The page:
December 25, 2012
Rapid Environmental Changes May Have Help Drive Human Evolution
April Flowers for redOrbit.com - Your Universe Online
A research team from Penn State and Rutgers University found that roughly 2 million years ago in East Africa, a series of rapid environmental changes may be responsible for driving human evolution."The landscape early humans were inhabiting transitioned rapidly back and forth between a closed woodland and an open grassland about five to six times during a period of 200,000 years," said Clayton Magill, graduate student in geosciences at Penn State. "These changes happened very abruptly, with each transition occurring over hundreds to just a few thousand years."
The current leading hypothesis, according to Katherine Freeman professor of geosciences at Penn State, suggests that evolutionary changes among humans during the period of investigation were related to a long, steady environmental change or even one big change in climate.
"There is a view this time in Africa was the 'Great Drying,' when the environment slowly dried out over 3 million years," she said. "But our data show that it was not a grand progression towards dry; the environment was highly variable."
The variability of experience can trigger cognitive development according to many anthropologists.
"Early humans went from having trees available to having only grasses available in just 10 to 100 generations, and their diets would have had to change in response," Magill said. "Changes in food availability, food type, or the way you get food can trigger evolutionary mechanisms to deal with those changes. The result can be increased brain size and cognition, changes in locomotion and even social changes -- how you interact with others in a group. Our data are consistent with these hypotheses. We show that the environment changed dramatically over a short time, and this variability coincides with an important period in our human evolution when the genus Homo was first established and when there was first evidence of tool use."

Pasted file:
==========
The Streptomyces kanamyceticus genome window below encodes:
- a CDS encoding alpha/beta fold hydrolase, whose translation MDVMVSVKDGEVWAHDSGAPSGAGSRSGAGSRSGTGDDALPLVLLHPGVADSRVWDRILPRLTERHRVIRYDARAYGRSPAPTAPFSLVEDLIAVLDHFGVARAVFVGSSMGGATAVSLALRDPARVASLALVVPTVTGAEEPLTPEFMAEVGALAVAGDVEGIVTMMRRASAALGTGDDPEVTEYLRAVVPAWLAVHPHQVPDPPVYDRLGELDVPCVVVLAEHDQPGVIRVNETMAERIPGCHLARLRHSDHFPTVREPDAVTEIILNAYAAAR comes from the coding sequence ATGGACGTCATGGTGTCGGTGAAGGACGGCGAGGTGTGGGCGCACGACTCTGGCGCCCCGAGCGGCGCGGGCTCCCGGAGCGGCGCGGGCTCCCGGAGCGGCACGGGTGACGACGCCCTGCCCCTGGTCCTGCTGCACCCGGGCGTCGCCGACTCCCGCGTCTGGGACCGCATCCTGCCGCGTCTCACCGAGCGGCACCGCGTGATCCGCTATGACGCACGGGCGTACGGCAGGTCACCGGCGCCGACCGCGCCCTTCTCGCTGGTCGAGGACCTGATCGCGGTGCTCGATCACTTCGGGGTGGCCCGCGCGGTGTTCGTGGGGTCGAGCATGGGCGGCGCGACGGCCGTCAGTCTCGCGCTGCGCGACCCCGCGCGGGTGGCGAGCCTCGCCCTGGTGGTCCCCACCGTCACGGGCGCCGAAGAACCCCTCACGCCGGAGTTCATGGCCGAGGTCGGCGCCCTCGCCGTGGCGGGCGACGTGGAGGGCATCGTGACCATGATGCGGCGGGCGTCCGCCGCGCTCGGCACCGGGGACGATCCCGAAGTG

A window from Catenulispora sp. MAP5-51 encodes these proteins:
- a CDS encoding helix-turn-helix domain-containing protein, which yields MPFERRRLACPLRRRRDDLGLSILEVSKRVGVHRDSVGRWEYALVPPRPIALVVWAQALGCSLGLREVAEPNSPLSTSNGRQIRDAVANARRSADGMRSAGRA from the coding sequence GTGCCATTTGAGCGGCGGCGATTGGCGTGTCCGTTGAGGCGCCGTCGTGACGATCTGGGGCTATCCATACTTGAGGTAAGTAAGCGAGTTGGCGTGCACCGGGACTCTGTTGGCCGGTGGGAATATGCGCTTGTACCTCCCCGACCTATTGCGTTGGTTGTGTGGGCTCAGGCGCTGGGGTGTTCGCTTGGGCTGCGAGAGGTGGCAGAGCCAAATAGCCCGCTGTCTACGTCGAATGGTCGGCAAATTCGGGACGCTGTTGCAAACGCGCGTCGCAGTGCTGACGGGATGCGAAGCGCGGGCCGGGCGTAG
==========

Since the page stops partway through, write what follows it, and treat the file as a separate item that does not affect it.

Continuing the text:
The research team examined lake sediments from Olduvai Gorge in northern Tanzania, first removing the organic matter that had washed or blown into the lake from the surrounding vegetation, microbes or other organisms 2 million years ago from those sediments. They were especially interested in biomarkers — fossil molecules from ancient organisms — from the waxy coating on plant leaves.
"We looked at leaf waxes because they're tough, they survive well in the sediment," said Freeman.
To determine the relative abundances of different leaf waxes and the abundance of carbon isotopes for different leaf waxes, the team used gas chromatography and mass spectrometry. The data obtained enabled the team to reconstruct the types of vegetation present in the Olduvai Gorge area at very specific time intervals.
The findings of this study show that the environment of the Gorge transitioned rapidly back and forth between a closed woodland and an open grassland.
To understand this rapid transitioning, the research team used mathematical and statistical models to correlate the environmental changes with other things that may have been occurring at the time. These things include changes in the Earth's movement and changes in sea-surface temperatures.
"The orbit of the Earth around the sun slowly changes with time," said Freeman. "These changes were tied to the local climate at Olduvai Gorge through changes in the monsoon system in Africa. Slight changes in the amount of sunshine changed the intensity of atmospheric circulation and the supply of water. The rain patterns that drive the plant patterns follow this monsoon circulation. We found a correlation between changes in the environment and planetary movement."
The team also found a correlation between changes in sea-surface temperatures in the tropics and changes in the environment.
"We find complementary forcing mechanisms: one is the way Earth orbits, and the other is variation in ocean temperatures surrounding Africa," Freeman said.
"The research points to the importance of water in an arid landscape like Africa," said Magill. "The plants are so intimately tied to the water that if you have water shortages, they usually lead to food insecurity."
"Together, these two papers shine light on human evolution because we now have an adaptive perspective. We understand, at least to a first approximation, what kinds of conditions were prevalent in that area and we show that changes in food and water were linked to major evolutionary changes."
The results of this new study have recently been published in Proceedings of the National Academy of Sciences, along with a second paper describing the relationship of rainfall abundance to forest and grassland prevalence.